While disruption of egocentric midpoint estimation may certainly be seen in patients with spatial neglect (Hasselback and Butter, 1997; Karnath, 1994), not all researchers have found a correlation between shifting of ECRP and traditional neglect measures (e.g. allocentric line bisection tasks) (Chokron and Bartolomeo, 1997; Hasselbach and Butter, 1997; Pizzamiglio et al., 2000; Chokron et al., 2002; Pisella et al., 2002), and accordingly the possibility has been raised that these phenomena are causally unrelated (Chokron, 2003). In light of this possibility, we used a traditional line bisection measure (the Landmark test) in addition to the egocentric midline estimation task. On both tasks, patients’ gender, as well as which hemisphere was predominantly affected, played a role in determing the direction of the shift. Overall, on the egocentric midline estimation task, patients showed shifts in opposite directions depending on which hemisphere was predominantly affected (LPD: rightward, RPD: leftward). On the Landmark measure, men with Parkinson's disease showed a similar pattern, but not women; LPD women showed a slight leftward deviation and RPD women remained close to the center in their estimates. In the overall direction of effect, the results are primarily in accord with findings from neglect patients who demonstrate shifting of the midline towards the ipsilesional hemispace (Karnath et al., 1991; Chokron and Bartolomeo, 1997; Karnath, 1997; Richard et al., 2004), though the intertask correlations were not significant in our study. As we expected, the observed Parkinson's disease deviations were small (largest <2°) compared to those reported in neglect patients (commonly 10–15°). We interpret our findings as suggestive that Parkinson's disease affects the integrity of the ability to estimate the midline.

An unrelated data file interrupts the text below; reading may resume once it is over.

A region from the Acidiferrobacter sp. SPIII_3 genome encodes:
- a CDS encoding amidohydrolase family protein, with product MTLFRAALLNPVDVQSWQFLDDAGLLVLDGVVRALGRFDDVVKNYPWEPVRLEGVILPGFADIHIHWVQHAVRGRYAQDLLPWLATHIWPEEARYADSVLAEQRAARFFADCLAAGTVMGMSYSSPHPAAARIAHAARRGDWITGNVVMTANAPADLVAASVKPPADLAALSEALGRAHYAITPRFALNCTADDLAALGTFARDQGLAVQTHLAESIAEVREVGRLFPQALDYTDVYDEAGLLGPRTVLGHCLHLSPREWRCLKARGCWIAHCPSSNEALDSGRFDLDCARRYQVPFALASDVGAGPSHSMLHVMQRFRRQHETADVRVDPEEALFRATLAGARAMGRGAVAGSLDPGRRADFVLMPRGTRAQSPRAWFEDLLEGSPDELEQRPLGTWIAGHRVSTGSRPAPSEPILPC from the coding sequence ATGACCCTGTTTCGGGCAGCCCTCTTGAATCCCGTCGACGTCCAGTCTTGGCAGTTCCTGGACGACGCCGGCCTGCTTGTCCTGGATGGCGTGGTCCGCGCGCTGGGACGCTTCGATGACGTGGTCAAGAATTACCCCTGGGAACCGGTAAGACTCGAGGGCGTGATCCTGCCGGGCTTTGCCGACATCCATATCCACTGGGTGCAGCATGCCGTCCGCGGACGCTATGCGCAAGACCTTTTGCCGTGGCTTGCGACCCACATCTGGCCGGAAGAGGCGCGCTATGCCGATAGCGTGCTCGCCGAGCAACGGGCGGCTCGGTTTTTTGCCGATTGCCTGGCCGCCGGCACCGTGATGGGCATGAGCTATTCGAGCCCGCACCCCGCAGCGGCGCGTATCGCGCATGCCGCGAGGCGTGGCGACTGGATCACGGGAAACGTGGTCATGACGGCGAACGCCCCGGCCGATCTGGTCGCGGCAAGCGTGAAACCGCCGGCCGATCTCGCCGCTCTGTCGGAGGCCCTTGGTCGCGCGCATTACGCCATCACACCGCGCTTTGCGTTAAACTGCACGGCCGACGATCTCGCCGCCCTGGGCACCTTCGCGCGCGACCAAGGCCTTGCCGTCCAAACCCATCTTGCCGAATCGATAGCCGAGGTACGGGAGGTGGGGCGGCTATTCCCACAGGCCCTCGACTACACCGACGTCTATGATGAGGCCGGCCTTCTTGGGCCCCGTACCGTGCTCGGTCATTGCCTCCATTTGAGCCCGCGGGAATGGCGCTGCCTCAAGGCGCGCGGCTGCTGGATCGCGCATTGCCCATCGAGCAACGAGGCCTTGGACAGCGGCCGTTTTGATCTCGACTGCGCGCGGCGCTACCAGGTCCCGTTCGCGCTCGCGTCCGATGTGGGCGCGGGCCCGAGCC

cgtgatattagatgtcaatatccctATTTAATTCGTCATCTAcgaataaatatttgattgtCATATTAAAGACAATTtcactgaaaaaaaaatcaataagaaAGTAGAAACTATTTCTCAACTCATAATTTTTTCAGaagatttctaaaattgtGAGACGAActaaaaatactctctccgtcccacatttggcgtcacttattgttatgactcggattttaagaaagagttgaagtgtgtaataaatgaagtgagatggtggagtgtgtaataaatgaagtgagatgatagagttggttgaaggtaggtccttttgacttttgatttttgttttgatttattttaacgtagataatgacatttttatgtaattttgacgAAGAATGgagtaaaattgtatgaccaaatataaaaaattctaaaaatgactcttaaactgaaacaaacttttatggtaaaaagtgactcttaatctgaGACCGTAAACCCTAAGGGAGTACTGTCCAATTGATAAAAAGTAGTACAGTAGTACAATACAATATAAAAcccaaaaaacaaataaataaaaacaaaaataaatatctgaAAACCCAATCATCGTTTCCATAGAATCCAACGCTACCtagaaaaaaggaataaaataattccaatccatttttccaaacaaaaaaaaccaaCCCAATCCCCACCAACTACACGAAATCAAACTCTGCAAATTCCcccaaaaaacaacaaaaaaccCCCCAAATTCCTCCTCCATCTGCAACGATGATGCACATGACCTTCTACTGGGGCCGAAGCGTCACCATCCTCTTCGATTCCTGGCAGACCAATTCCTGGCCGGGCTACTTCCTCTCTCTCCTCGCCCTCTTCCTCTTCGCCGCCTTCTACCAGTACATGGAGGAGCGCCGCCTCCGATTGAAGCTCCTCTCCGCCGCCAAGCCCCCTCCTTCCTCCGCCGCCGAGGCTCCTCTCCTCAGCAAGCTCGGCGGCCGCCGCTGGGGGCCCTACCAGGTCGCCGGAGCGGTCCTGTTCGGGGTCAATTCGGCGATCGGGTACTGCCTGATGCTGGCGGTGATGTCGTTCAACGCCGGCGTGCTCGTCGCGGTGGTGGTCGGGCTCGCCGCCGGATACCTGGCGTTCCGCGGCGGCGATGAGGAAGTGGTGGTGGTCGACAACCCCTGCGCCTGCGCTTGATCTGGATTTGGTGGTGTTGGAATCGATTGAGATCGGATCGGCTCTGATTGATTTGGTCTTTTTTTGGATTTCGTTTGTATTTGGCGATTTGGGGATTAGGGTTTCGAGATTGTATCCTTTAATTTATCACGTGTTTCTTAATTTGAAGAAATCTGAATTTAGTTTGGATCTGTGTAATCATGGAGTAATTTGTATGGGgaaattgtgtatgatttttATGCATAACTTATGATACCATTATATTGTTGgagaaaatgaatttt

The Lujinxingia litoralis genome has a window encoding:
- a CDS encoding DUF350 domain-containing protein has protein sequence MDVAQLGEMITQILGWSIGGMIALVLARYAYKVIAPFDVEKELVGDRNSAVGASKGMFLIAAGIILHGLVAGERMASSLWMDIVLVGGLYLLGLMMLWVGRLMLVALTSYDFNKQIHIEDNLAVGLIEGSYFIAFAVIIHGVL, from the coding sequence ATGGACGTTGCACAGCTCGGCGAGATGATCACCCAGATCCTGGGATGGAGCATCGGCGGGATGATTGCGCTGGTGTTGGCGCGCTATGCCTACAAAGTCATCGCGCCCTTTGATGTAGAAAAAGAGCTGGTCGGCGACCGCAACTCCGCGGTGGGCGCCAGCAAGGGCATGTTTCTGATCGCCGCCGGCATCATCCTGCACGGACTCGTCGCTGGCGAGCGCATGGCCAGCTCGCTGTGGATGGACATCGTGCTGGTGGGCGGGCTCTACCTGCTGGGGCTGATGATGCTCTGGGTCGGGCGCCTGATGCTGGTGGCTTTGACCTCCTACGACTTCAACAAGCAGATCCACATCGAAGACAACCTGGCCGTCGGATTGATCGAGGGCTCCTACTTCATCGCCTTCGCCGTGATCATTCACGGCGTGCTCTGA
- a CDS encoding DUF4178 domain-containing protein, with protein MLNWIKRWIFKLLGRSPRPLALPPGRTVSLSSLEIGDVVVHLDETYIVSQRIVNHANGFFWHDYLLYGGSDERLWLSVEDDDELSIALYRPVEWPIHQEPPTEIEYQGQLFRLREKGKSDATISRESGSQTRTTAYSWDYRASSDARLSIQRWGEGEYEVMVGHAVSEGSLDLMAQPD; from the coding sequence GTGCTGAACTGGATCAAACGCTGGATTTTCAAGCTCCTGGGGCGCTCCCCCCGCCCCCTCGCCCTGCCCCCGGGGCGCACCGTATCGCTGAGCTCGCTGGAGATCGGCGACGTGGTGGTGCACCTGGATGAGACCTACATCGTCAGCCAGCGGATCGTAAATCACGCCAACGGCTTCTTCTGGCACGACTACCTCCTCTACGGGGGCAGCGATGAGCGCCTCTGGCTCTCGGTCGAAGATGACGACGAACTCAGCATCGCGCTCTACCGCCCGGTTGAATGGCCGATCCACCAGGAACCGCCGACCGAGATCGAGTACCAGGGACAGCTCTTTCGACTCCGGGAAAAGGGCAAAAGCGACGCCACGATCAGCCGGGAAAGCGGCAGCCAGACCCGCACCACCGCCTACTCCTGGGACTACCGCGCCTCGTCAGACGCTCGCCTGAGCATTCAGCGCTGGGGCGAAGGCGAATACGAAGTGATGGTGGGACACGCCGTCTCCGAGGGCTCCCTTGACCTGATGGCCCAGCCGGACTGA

On the egocentric midpoint estimation task, there was a trend for LPD to demonstrate an increased deviation towards the right side when they performed the task with eyes open compared to eyes closed. RPD patients showed less deviation upon performing the task with their eyes open, and their estimates approached the true reference point. The finding that Parkinson's disease patients’ midline deviation was dependent on visual input provides evidence for the impact of visuoperceptual biases on the perception of the ECRP in Parkinson's disease, with deviation increasing for LPD and decreasing for RPD. Richard et al. (2005) reported that neglect patients demonstrated greater deviation of the ECRP when they had access to visual input. Because the midline deviation of LPD patients became more pronounced with added visual feedback, it appears that behavioural biases in these individuals reflect genuine visuoperceptual biases rather than being due solely to motor biases (hemispatial akinesia), as has in the past been suggested for Parkinson's disease (e.g. Brown and Marsden, 1986; Garcia-Larrea et al., 1996; Heilman et al., 2002).